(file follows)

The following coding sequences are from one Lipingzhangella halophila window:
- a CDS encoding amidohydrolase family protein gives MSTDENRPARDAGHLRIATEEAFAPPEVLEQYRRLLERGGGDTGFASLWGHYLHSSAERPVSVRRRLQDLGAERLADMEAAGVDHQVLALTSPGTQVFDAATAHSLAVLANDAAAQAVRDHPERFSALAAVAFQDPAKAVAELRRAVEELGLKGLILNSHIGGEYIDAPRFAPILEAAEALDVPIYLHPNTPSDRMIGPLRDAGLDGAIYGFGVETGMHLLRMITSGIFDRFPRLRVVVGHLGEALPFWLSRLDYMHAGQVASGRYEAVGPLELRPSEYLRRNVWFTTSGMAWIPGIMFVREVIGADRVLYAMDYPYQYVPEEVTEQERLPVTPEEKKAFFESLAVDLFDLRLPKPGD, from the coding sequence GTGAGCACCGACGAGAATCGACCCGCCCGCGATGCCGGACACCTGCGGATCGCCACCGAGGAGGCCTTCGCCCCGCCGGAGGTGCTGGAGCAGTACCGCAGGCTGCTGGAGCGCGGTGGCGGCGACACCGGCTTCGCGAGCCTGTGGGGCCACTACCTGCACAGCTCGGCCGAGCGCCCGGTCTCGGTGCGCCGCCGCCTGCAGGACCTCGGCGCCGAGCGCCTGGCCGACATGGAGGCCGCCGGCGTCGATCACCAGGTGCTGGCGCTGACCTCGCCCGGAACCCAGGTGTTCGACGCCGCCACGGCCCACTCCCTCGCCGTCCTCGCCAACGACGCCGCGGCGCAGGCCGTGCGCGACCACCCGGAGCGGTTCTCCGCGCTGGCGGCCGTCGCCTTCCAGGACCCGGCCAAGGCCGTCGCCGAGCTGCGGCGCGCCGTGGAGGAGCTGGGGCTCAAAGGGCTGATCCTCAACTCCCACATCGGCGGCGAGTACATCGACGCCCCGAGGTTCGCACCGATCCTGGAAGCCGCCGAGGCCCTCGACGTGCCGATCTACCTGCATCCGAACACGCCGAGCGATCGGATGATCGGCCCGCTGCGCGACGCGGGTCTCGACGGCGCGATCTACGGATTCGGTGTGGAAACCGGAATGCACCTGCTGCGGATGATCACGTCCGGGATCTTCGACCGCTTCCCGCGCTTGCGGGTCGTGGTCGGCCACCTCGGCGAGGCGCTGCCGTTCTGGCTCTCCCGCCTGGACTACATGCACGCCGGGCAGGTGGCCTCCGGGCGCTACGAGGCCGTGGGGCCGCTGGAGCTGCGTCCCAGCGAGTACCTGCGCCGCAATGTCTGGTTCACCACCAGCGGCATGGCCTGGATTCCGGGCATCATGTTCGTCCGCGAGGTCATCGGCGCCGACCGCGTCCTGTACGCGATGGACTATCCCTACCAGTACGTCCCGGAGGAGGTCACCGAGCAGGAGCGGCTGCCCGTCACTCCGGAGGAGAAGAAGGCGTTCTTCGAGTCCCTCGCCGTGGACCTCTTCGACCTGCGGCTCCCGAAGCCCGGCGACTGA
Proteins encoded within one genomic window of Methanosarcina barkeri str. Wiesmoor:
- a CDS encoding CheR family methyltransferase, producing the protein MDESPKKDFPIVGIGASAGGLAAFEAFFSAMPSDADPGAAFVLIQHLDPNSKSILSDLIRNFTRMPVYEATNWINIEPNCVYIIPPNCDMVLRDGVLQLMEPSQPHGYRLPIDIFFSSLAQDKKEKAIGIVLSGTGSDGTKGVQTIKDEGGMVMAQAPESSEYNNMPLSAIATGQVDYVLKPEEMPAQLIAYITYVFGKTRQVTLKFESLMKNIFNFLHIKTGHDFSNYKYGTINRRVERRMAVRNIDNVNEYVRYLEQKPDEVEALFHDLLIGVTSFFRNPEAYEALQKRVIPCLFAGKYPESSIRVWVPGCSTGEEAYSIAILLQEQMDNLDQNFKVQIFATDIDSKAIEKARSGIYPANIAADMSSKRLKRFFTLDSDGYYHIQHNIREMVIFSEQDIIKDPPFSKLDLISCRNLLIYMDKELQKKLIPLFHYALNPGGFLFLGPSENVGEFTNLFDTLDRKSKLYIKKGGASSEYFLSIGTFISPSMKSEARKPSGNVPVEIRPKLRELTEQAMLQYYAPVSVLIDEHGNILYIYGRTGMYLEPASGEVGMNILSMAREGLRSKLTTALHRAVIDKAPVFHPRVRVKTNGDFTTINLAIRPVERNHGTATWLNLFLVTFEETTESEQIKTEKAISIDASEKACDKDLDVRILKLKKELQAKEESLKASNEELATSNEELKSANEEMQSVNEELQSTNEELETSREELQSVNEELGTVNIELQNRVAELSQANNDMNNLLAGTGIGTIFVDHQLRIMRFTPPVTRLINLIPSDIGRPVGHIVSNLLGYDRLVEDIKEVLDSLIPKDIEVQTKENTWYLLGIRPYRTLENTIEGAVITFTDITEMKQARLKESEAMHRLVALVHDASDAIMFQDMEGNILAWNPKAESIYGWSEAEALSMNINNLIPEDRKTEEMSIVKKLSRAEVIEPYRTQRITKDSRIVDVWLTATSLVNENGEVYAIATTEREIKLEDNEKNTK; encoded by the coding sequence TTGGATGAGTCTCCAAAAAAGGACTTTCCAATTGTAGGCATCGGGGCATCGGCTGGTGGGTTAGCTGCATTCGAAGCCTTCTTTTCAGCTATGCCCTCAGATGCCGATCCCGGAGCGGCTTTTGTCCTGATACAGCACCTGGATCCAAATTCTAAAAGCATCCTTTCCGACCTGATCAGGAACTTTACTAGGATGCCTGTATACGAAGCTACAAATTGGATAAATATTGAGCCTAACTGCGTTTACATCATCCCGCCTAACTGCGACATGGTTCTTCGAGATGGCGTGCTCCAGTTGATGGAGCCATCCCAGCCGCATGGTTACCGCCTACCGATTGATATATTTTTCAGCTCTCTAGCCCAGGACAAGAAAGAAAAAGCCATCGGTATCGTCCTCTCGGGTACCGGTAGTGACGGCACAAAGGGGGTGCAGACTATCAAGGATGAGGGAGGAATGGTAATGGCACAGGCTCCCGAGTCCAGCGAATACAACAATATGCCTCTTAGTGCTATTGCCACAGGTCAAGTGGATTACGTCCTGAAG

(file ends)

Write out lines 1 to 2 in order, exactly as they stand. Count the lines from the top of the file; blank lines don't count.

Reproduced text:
The following coding sequences are from one Lipingzhangella halophila window:
- a CDS encoding amidohydrolase family protein gives MSTDENRPARDAGHLRIATEEAFAPPEVLEQYRRLLERGGGDTGFASLWGHYLHSSAERPVSVRRRLQDLGAERLADMEAAGVDHQVLALTSPGTQVFDAATAHSLAVLANDAAAQAVRDHPERFSALAAVAFQDPAKAVAELRRAVEELGLKGLILNSHIGGEYIDAPRFAPILEAAEALDVPIYLHPNTPSDRMIGPLRDAGLDGAIYGFGVETGMHLLRMITSGIFDRFPRLRVVVGHLGEALPFWLSRLDYMHAGQVASGRYEAVGPLELRPSEYLRRNVWFTTSGMAWIPGIMFVREVIGADRVLYAMDYPYQYVPEEVTEQERLPVTPEEKKAFFESLAVDLFDLRLPKPGD, from the coding sequence GTGAGCACCGACGAGAATCGACCCGCCCGCGATGCCGGACACCTGCGGATCGCCACCGAGGAGGCCTTCGCCCCGCCGGAGGTGCTGGAGCAGTACCGCAGGCTGCTGGAGCGCGGTGGCGGCGACACCGGCTTCGCGAGCCTGTGGGGCCACTACCTGCACAGCTCGGCCGAGCGCCCGGTCTCGGTGCGCCGCCGCCTGCAGGACCTCGGCGCCGAGCGCCTGGCCGACATGGAGGCCGCCGGCGTCGATCACCAGGTGCTGGCGCTGACCTCGCCCGGAACCCAGGTGTTCGACGCCGCCACGGCCCACTCCCTCGCCGTCCTCGCCAACGACGCCGCGGCGCAGGCCGTGCGCGACCACCCGGAGCGGTTCTCCGCGCTGGCGGCCGTCGCCTTCCAGGACCCGGCCAAGGCCGTCGCCGAGCTGCGGCGCGCCGTGGAGGAGCTGGGGCTCAAAGGGCTGATCCTCAACTCCCACATCGGCGGCGAGTACATCGACGCCCCGAGGTTCGCACCGATCCTGGAAGCCGCCGAGGCCCTCGACGTGCCGATCTACCTGCATCCGAACACGCCGAGCGATCGGATGATCGGCCCGCTGCGCGACGCGGGTCTCGACGGCGCGATCTACGGATTCGGTGTGGAAACCGGAATGCACCTGCTGCGGATGATCACGTCCGGGATCTTCGACCGCTTCCCGCGCTTGCGGGTCGTGGTCGGCCACCTCGGCGAGGCGCTGCCGTTCTGGCTCTCCCGCCTGGACTACATGCACGCCGGGCAGGTGGCCTCCGGGCGCTACGAGGCCGTGGGGCCGCTGGAGCTGCGTCCCAGCGAGTACCTGCGCCGCAATGTCTGGTTCACCACCAGCGGCATGGCCTGGATTCCGGGCATCATGTTCGTCCGCGAGGTCATCGGCGCCGACCGCGTCCTGTACGCGATGGACTATCCCTACCAGTACGTCCCGGAGGAGGTCACCGAGCAGGAGCGGCTGCCCGTCACTCCGGAGGAGAAGAAGGCGTTCTTCGAGTCCCTCGCCGTGGACCTCTTCGACCTGCGGCTCCCGAAGCCCGGCGACTGA